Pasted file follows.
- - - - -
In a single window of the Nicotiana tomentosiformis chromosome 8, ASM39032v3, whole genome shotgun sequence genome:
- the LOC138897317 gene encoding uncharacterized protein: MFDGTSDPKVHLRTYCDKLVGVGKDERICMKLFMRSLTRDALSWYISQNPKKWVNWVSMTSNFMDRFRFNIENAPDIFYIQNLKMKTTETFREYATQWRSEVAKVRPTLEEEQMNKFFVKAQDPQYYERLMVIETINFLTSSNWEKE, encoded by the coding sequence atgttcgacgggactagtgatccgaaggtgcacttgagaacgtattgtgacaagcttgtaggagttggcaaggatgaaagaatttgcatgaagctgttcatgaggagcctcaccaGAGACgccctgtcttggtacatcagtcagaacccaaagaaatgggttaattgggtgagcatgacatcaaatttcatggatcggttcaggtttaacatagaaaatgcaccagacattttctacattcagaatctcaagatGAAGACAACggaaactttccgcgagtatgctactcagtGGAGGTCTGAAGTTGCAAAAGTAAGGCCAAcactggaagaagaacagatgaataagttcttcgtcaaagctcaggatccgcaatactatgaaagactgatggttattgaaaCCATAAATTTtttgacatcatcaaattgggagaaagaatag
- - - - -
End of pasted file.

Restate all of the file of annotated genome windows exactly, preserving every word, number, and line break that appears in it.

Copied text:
In a single window of the Nicotiana tomentosiformis chromosome 8, ASM39032v3, whole genome shotgun sequence genome:
- the LOC138897317 gene encoding uncharacterized protein: MFDGTSDPKVHLRTYCDKLVGVGKDERICMKLFMRSLTRDALSWYISQNPKKWVNWVSMTSNFMDRFRFNIENAPDIFYIQNLKMKTTETFREYATQWRSEVAKVRPTLEEEQMNKFFVKAQDPQYYERLMVIETINFLTSSNWEKE, encoded by the coding sequence atgttcgacgggactagtgatccgaaggtgcacttgagaacgtattgtgacaagcttgtaggagttggcaaggatgaaagaatttgcatgaagctgttcatgaggagcctcaccaGAGACgccctgtcttggtacatcagtcagaacccaaagaaatgggttaattgggtgagcatgacatcaaatttcatggatcggttcaggtttaacatagaaaatgcaccagacattttctacattcagaatctcaagatGAAGACAACggaaactttccgcgagtatgctactcagtGGAGGTCTGAAGTTGCAAAAGTAAGGCCAAcactggaagaagaacagatgaataagttcttcgtcaaagctcaggatccgcaatactatgaaagactgatggttattgaaaCCATAAATTTtttgacatcatcaaattgggagaaagaatag